Among the various financing options entrepreneurs can turn to when starting a new company is venture capital. Venture capital is money that is given to help build new startup firms that often are considered to have both high-growth and high-risk potential.
Entrepreneurs often turn to venture capitalists for money because their company is so new, unproven and risky that more traditional forms of financing, such as through banks, aren’t readily available. Unlike other forms of financing where entrepreneurs are only required to pay back the loan amount plus interest, venture capital investments most commonly come in exchange for ownership shares in the company to ensure they have a say in its future direction.
Not all venture capital investments take place when a company is first being founded. Venture capitalists can provide funding throughout the various stages of a company’s progression. Research from the National Venture Capital Association revealed that in 2010, venture capitalists invested approximately $22 billion into nearly 2,749 companies, including 1,000 of which received funding for the first time.
Where Does Venture Capital Come From?
Venture capital funds come from venture capital firms, which are comprised of professional investors who understand the intricacies of financing and building companies. The money that venture capital firms invest comes from a variety of sources, including private and public pension funds, endowment funds, foundations, corporations and wealthy individuals, both domestic and foreign. Those who invest money in venture capital funds are considered limited partners; while the venture capitalists are the general partners charged with managing the fund and working with the individual companies. The general partners take a very active role in working with the company’s founders and executives to ensure the company is growing in a profitable way.
In exchange for their funding, venture capitalists expect a high return on their investment as well as shares of the company. This means the relationship between the two parties can be lengthy. Instead of working to pay back the loan immediately, the venture capitalists typically work with the company five to 10 years before any money is repaid. At the end of the investment, venture capitalists will sell their shares of the company back to the owners, or through an initial public offering, for what they hope is significantly more than they initially put in. The most recent available statistics found more than 450 active U.S. venture capital firms that had each invested at least $5 million. The firms had an average fund size of nearly $150 million.
Venture Capital Helps Fill a Void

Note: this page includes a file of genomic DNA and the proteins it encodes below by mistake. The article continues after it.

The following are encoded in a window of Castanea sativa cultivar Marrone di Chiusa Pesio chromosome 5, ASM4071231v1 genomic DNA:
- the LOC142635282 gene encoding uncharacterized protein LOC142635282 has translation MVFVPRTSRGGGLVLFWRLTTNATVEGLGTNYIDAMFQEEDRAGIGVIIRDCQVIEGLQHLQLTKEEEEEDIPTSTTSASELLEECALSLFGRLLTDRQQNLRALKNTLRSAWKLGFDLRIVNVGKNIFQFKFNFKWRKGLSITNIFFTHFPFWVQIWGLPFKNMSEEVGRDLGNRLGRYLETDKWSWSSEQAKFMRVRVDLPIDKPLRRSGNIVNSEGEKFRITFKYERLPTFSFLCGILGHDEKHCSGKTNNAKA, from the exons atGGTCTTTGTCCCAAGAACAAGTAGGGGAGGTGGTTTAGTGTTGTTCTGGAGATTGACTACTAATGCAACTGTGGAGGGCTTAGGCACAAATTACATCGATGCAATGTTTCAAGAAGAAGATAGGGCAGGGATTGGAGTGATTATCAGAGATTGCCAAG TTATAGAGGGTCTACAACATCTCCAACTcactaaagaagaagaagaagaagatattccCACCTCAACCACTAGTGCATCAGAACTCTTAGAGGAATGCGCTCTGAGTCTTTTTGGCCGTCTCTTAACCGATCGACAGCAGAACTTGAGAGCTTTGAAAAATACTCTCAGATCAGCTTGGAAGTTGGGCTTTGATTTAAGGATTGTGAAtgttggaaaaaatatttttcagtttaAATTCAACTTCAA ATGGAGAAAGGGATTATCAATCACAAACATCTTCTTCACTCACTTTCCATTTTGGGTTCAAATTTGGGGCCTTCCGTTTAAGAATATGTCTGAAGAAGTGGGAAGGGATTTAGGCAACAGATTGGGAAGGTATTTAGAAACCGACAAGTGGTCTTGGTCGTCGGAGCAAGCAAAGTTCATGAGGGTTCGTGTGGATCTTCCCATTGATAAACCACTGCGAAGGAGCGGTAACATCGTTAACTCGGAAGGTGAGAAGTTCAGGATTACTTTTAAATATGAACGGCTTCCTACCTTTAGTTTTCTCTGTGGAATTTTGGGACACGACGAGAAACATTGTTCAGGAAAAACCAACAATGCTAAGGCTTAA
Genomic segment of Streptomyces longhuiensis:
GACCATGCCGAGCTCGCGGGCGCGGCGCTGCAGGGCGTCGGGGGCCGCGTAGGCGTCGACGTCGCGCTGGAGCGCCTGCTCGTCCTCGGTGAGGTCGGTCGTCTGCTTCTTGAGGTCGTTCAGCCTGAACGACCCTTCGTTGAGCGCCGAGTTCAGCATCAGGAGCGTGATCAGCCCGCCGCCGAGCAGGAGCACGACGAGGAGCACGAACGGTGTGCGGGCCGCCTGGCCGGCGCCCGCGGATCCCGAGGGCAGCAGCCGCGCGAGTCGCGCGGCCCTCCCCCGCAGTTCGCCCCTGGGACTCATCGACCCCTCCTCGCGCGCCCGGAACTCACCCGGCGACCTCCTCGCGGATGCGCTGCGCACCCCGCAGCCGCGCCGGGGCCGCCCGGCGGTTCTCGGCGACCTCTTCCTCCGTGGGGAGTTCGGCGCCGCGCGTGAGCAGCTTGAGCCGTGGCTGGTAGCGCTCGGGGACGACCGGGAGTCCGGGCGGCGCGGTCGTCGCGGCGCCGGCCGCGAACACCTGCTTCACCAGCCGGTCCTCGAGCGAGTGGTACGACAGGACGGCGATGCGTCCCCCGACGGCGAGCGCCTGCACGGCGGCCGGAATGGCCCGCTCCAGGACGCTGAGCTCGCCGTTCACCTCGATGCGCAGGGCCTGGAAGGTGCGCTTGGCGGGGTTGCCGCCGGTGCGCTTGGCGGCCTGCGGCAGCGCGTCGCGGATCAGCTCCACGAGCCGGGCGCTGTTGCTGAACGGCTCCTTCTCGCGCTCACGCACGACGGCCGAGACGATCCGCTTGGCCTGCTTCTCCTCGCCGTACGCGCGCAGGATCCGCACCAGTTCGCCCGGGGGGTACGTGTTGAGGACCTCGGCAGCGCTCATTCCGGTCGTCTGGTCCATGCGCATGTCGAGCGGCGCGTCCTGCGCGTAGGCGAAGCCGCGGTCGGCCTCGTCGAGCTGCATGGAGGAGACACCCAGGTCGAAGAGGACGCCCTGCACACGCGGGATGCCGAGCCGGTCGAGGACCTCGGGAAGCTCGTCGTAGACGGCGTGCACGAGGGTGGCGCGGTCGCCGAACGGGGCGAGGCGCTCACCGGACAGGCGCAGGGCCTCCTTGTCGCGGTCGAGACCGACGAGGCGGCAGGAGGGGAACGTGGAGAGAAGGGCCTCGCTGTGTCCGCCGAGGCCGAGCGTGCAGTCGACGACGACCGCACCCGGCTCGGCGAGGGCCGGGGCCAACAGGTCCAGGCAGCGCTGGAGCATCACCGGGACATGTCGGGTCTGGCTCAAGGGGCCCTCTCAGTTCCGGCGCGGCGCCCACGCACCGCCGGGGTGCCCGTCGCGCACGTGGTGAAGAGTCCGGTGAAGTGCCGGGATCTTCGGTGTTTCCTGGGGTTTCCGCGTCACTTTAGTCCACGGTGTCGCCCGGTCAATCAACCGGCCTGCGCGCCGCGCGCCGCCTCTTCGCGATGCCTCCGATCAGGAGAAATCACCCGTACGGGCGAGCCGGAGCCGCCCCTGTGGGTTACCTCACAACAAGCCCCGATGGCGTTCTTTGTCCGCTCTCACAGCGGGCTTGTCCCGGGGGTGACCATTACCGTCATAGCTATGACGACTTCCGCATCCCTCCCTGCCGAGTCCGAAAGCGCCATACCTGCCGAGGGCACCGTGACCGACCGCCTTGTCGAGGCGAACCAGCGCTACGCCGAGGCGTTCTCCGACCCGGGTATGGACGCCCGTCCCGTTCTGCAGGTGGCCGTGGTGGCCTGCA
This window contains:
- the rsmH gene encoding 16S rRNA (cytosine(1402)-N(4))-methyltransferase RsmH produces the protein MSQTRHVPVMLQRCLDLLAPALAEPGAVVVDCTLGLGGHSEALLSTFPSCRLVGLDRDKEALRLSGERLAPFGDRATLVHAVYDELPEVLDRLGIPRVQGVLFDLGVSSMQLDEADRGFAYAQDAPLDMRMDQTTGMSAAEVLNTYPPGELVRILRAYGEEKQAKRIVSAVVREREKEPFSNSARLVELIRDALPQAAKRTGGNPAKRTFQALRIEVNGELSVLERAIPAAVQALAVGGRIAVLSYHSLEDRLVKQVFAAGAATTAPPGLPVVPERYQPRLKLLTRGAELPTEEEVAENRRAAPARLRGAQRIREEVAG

Venture money is not long-term money. The idea is to invest in a company’s balance sheet and infrastructure until it reaches a sufficient size and credibility so that it can be sold to a corporation or so that the public-equity markets can provide liquidity. Basically, the venture capitalist typically buys a stake in an entrepreneur’s idea, nurtures it for a short period of time, and then exits with the help of an investment banker.
Venture capital’s niche exists because of the structure and rules of capital markets. Someone with a business idea often has no other institution to turn to besides a bank. Laws limit the interest banks can charge on loans—and the risks inherent in start-ups usually justify higher rates than allowed by law. Therefore bankers will only finance a new business to the extent that there are hard assets against it to secure the debt. However, in today’s information-based economy, many start-ups have few hard assets.
Venture capital fills the void between sources of funds for innovation and traditional, lower-cost sources of capital available. Filling that void successfully requires the venture capital industry to provide a sufficient return on capital to attract private equity funds, attractive returns for its own participants, and sufficient upside potential to entrepreneurs to attract high-quality ideas that will generate high returns. Simply, the challenge is to earn a consistently high return on investments in inherently risky business ventures.
Venture Capital vs. Angel Investors
Last week, we published an article about angel investing. Up until this point, you may be quick to point out that angel investors and venture capital are practically two identical ways to finance your business. However, there are a few fundamental differences between the two.
While they both provide capital to startup companies, the biggest distinction is that venture capital comes from a firm or a business, while angel investments come from individuals. A second key difference is that while new startups typically receive millions of dollars in venture capital, angel investors typically never put more than $1 million into a project.
Another difference is that venture capitalists will generally invest in any startup they feel has the potential to make them money, while angel investors generally like to make investments in firms that work in industries they are personally familiar with. In addition, angel investors don’t always require a hands-on role in the running of the company, as venture capitalists do.
Is It a Viable Option for Your Business?
Although the idea of venture capital seems promising, just like angel investing, it’s not necessarily the smartest way to fund your start-up. Essentially, the bigger the stake you give away in the early stages of your startup’s life, the less of the company you will own. If you are motivated by making your own decisions, keeping your baby your own, and reaping all the benefits from a company you paid for in hard work, sweat, and tears hold, then use a financing vehicle that won’t require giving up equity in your company. And, as always, our team is here to work with you and help you choose the right funding solution for your business financing needs.